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Bartlett v. Overslaugh

United States District Court, District of Columbia

March 11, 2016

GORDON OVERSLAUGH, et al., Defendants.



When plaintiff Joel Bartlett and defendant Gordon Overslaugh were still enjoying a close personal relationship, they shared a home and they shared an equal ownership in their business. Am. Compl. [Dkt. # 50] ¶¶ 16, 21. But now that their professional and personal relationship has deteriorated, they have turned to the courts, each claiming that the other violated fiduciary duties to Suite Services, Inc. ("Suite Services" or "SSI"), the Washington, D.C. corporation in which each retains a fifty-percent stake. Id. ¶¶ 3-5, 41-74. In 2012, Bartlett sued Overslaugh in the Southern District of Florida, alleging that Overslaugh had breached fiduciary duties to SSI by converting corporate funds for his personal use. See generally Compl. [Dkt. # 1]. After the case was transferred to this Court, Bartlett amended his complaint to add a request for a declaratory judgment, and to add the company as a defendant. Am. Compl. SSI, in its answer to Bartlett's amended complaint, asserted a counterclaim against Bartlett - SSI claims that Bartlett breached his fiduciary duties to SSI, and that he also converted SSI's corporate assets for his personal use. Countercl. [Dkt. # 97].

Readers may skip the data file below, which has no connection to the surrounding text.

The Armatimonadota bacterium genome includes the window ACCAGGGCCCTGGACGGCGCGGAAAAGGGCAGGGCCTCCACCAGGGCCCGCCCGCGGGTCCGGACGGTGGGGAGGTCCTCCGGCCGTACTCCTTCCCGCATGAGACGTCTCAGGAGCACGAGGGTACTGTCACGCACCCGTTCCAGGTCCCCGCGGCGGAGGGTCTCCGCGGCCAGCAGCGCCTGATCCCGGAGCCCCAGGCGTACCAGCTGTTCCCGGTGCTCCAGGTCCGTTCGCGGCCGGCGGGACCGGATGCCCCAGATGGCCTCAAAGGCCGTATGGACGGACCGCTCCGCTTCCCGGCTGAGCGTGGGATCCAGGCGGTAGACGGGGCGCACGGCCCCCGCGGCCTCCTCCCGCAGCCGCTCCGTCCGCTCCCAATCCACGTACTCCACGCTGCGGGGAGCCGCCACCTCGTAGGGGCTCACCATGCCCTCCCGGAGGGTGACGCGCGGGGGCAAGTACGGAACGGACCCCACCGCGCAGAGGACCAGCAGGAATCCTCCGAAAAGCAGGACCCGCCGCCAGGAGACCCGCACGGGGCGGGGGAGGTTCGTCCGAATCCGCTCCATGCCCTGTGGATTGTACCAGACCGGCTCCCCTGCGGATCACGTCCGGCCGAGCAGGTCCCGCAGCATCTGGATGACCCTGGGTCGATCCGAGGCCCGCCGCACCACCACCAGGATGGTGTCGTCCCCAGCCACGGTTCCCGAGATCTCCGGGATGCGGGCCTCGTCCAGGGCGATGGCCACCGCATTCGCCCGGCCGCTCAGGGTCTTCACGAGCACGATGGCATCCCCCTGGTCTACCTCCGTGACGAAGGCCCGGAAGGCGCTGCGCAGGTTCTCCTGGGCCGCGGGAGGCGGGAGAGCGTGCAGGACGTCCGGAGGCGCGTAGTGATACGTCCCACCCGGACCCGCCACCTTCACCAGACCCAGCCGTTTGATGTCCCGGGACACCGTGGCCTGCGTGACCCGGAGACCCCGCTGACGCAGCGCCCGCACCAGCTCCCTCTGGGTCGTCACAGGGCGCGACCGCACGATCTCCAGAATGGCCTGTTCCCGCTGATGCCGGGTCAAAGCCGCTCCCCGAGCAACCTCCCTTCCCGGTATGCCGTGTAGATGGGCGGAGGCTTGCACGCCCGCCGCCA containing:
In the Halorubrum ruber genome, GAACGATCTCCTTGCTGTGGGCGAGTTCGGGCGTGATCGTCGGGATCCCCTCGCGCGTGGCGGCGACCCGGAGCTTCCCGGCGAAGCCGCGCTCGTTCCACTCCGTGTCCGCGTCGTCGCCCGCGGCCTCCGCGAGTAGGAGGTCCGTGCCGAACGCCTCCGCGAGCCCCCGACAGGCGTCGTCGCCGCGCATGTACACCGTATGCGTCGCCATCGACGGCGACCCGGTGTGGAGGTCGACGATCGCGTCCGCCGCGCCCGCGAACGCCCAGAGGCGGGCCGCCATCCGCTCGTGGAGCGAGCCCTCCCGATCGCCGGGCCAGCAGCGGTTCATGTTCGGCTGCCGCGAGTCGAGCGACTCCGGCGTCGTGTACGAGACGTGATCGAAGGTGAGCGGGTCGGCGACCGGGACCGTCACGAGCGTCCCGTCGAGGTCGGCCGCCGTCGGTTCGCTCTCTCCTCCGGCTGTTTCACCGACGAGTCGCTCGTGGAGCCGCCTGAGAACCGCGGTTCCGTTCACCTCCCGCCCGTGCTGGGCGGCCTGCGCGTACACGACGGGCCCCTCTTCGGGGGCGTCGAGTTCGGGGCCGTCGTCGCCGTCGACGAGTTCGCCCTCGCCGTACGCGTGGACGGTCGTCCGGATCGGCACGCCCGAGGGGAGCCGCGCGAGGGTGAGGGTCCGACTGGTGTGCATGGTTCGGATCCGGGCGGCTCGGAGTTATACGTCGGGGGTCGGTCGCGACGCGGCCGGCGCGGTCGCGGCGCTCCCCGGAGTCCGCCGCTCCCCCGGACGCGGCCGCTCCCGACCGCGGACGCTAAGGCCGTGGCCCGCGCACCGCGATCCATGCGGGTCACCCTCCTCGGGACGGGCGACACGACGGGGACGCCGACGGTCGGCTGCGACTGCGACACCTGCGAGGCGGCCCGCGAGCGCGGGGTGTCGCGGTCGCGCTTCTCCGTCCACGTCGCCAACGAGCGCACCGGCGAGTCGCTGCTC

Bartlett has moved to dismiss SSI's counterclaim under Rules 12(b)(1) and 12(b)(6) of the Federal Rules of Civil Procedure. Pl. Thomas M. Bartlett's Mot. to Dismiss Def. SSI's Countercls. [Dkt. # 101] ("Pl.'s Mot."); Pl. Thomas M. Bartlett's Mem. of P. & A. in Supp. of Pl.'s Mot. [Dkt. # 101] ("Pl.'s Mem."). Because the Court finds that SSI's claims are barred by the statute of limitations, and because SSI likely lacks legal authority to sue Bartlett without Bartlett's consent, it will grant Bartlett's motion to dismiss SSI's counterclaim.


Bartlett founded Suite Services in 1982. Am. Compl. ¶ 13. The company provides "janitorial cleaning services to condominiums, office spaces, towers, and other properties." Id. ¶ 11. In 1988, pursuant to a stock assignment, Bartlett and Overslaugh became equal shareholders, each owning a 50% share in the business. Id. ¶ 16; see also Ex. B to Am. Compl. (stock assignment). In 2005, "[d]ue to a strong and irreparable rift in the personal relationship" of the parties, it became impossible for the couple to be in the same place at the same time. Id. ¶ 22. Bartlett alleges that he and Overslaugh then agreed that Bartlett would move away to Florida; Overslaugh would manage the business, and Bartlett would maintain his salary and benefits. Id. ¶¶ 23-24. The complaint alleges that the parties abided by that arrangement from 2006 to 2010. Id. ¶ 26.